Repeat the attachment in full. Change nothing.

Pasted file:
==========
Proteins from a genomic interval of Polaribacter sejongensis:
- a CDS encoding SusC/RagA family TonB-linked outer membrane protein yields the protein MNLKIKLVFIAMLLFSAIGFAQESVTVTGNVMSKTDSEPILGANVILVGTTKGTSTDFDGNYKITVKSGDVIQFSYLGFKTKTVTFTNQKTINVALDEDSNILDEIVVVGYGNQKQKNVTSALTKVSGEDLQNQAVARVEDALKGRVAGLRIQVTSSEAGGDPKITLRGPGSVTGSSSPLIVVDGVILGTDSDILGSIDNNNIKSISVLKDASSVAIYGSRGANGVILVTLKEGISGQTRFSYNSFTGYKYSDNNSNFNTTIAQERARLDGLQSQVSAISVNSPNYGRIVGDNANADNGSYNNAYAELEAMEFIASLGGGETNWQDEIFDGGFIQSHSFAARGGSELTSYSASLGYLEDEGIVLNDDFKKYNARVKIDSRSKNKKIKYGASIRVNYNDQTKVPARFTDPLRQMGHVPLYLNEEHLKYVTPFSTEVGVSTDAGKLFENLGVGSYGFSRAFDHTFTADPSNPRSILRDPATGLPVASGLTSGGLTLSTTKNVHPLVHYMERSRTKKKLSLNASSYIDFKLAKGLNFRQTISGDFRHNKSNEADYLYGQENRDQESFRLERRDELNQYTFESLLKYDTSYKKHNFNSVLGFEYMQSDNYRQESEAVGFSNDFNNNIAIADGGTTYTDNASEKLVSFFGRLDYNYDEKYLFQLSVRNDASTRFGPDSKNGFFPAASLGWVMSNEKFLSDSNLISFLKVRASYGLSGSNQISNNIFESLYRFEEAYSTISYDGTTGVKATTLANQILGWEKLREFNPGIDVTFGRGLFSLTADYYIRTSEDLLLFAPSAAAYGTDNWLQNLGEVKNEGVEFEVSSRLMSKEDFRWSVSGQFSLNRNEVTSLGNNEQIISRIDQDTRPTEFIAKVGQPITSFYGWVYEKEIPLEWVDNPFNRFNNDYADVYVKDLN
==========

Proteins from a genomic interval of Polaribacter sejongensis:
- a CDS encoding SusC/RagA family TonB-linked outer membrane protein yields the protein MNLKIKLVFIAMLLFSAIGFAQESVTVTGNVMSKTDSEPILGANVILVGTTKGTSTDFDGNYKITVKSGDVIQFSYLGFKTKTVTFTNQKTINVALDEDSNILDEIVVVGYGNQKQKNVTSALTKVSGEDLQNQAVARVEDALKGRVAGLRIQVTSSEAGGDPKITLRGPGSVTGSSSPLIVVDGVILGTDSDILGSIDNNNIKSISVLKDASSVAIYGSRGANGVILVTLKEGISGQTRFSYNSFTGYKYSDNNSNFNTTIAQERARLDGLQSQVSAISVNSPNYGRIVGDNANADNGSYNNAYAELEAMEFIASLGGGETNWQDEIFDGGFIQSHSFAARGGSELTSYSASLGYLEDEGIVLNDDFKKYNARVKIDSRSKNKKIKYGASIRVNYNDQTKVPARFTDPLRQMGHVPLYLNEEHLKYVTPFSTEVGVSTDAGKLFENLGVGSYGFSRAFDHTFTADPSNPRSILRDPATGLPVASGLTSGGLTLSTTKNVHPLVHYMERSRTKKKLSLNASSYIDFKLAKGLNFRQTISGDFRHNKSNEADYLYGQENRDQESFRLERRDELNQYTFESLLKYDTSYKKHNFNSVLGFEYMQSDNYRQESEAVGFSNDFNNNIAIADGGTTYTDNASEKLVSFFGRLDYNYDEKYLFQLSVRNDASTRFGPDSKNGFFPAASLGWVMSNEKFLSDSNLISFLKVRASYGLSGSNQISNNIFESLYRFEEAYSTISYDGTTGVKATTLANQILGWEKLREFNPGIDVTFGRGLFSLTADYYIRTSEDLLLFAPSAAAYGTDNWLQNLGEVKNEGVEFEVSSRLMSKEDFRWSVSGQFSLNRNEVTSLGNNEQIISRIDQDTRPTEFIAKVGQPITSFYGWVYEKEIPLEWVDNPFNRFNNDYADVYVKDLN